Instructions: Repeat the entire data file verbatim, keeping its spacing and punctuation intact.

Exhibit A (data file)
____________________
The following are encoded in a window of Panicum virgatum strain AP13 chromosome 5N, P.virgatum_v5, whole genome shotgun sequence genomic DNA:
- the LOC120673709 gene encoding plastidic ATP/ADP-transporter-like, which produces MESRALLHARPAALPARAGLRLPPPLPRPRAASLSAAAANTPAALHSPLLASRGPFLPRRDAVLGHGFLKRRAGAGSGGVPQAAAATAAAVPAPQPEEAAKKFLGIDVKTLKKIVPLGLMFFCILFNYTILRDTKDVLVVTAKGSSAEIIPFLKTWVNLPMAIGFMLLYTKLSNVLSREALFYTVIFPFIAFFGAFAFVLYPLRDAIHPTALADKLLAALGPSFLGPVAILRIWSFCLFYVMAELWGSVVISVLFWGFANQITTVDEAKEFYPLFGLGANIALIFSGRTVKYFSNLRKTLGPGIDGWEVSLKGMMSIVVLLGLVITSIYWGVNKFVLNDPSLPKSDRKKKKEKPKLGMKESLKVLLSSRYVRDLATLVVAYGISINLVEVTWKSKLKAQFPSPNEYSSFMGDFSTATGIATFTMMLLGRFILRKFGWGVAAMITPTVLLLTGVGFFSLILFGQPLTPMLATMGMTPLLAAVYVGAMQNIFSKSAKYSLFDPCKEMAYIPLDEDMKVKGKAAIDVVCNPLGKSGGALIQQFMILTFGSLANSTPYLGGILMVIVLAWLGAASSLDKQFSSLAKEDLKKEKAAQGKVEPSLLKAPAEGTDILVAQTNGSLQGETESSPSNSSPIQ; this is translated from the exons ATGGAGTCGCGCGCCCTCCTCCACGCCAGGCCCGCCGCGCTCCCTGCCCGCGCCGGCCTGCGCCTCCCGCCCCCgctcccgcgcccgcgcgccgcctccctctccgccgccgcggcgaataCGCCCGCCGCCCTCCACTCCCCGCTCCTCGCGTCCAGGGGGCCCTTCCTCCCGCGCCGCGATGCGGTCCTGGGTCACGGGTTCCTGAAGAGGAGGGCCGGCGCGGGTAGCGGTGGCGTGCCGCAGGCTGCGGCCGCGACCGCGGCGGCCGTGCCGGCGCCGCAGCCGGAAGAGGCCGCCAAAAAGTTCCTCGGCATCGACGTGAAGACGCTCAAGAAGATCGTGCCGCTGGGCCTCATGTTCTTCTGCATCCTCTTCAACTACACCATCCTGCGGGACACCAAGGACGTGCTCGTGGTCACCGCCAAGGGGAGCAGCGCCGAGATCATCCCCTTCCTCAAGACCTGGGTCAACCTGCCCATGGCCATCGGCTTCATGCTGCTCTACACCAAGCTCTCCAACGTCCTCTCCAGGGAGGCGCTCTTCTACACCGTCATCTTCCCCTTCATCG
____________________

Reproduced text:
The following are encoded in a window of Panicum virgatum strain AP13 chromosome 5N, P.virgatum_v5, whole genome shotgun sequence genomic DNA:
- the LOC120673709 gene encoding plastidic ATP/ADP-transporter-like, which produces MESRALLHARPAALPARAGLRLPPPLPRPRAASLSAAAANTPAALHSPLLASRGPFLPRRDAVLGHGFLKRRAGAGSGGVPQAAAATAAAVPAPQPEEAAKKFLGIDVKTLKKIVPLGLMFFCILFNYTILRDTKDVLVVTAKGSSAEIIPFLKTWVNLPMAIGFMLLYTKLSNVLSREALFYTVIFPFIAFFGAFAFVLYPLRDAIHPTALADKLLAALGPSFLGPVAILRIWSFCLFYVMAELWGSVVISVLFWGFANQITTVDEAKEFYPLFGLGANIALIFSGRTVKYFSNLRKTLGPGIDGWEVSLKGMMSIVVLLGLVITSIYWGVNKFVLNDPSLPKSDRKKKKEKPKLGMKESLKVLLSSRYVRDLATLVVAYGISINLVEVTWKSKLKAQFPSPNEYSSFMGDFSTATGIATFTMMLLGRFILRKFGWGVAAMITPTVLLLTGVGFFSLILFGQPLTPMLATMGMTPLLAAVYVGAMQNIFSKSAKYSLFDPCKEMAYIPLDEDMKVKGKAAIDVVCNPLGKSGGALIQQFMILTFGSLANSTPYLGGILMVIVLAWLGAASSLDKQFSSLAKEDLKKEKAAQGKVEPSLLKAPAEGTDILVAQTNGSLQGETESSPSNSSPIQ; this is translated from the exons ATGGAGTCGCGCGCCCTCCTCCACGCCAGGCCCGCCGCGCTCCCTGCCCGCGCCGGCCTGCGCCTCCCGCCCCCgctcccgcgcccgcgcgccgcctccctctccgccgccgcggcgaataCGCCCGCCGCCCTCCACTCCCCGCTCCTCGCGTCCAGGGGGCCCTTCCTCCCGCGCCGCGATGCGGTCCTGGGTCACGGGTTCCTGAAGAGGAGGGCCGGCGCGGGTAGCGGTGGCGTGCCGCAGGCTGCGGCCGCGACCGCGGCGGCCGTGCCGGCGCCGCAGCCGGAAGAGGCCGCCAAAAAGTTCCTCGGCATCGACGTGAAGACGCTCAAGAAGATCGTGCCGCTGGGCCTCATGTTCTTCTGCATCCTCTTCAACTACACCATCCTGCGGGACACCAAGGACGTGCTCGTGGTCACCGCCAAGGGGAGCAGCGCCGAGATCATCCCCTTCCTCAAGACCTGGGTCAACCTGCCCATGGCCATCGGCTTCATGCTGCTCTACACCAAGCTCTCCAACGTCCTCTCCAGGGAGGCGCTCTTCTACACCGTCATCTTCCCCTTCATCG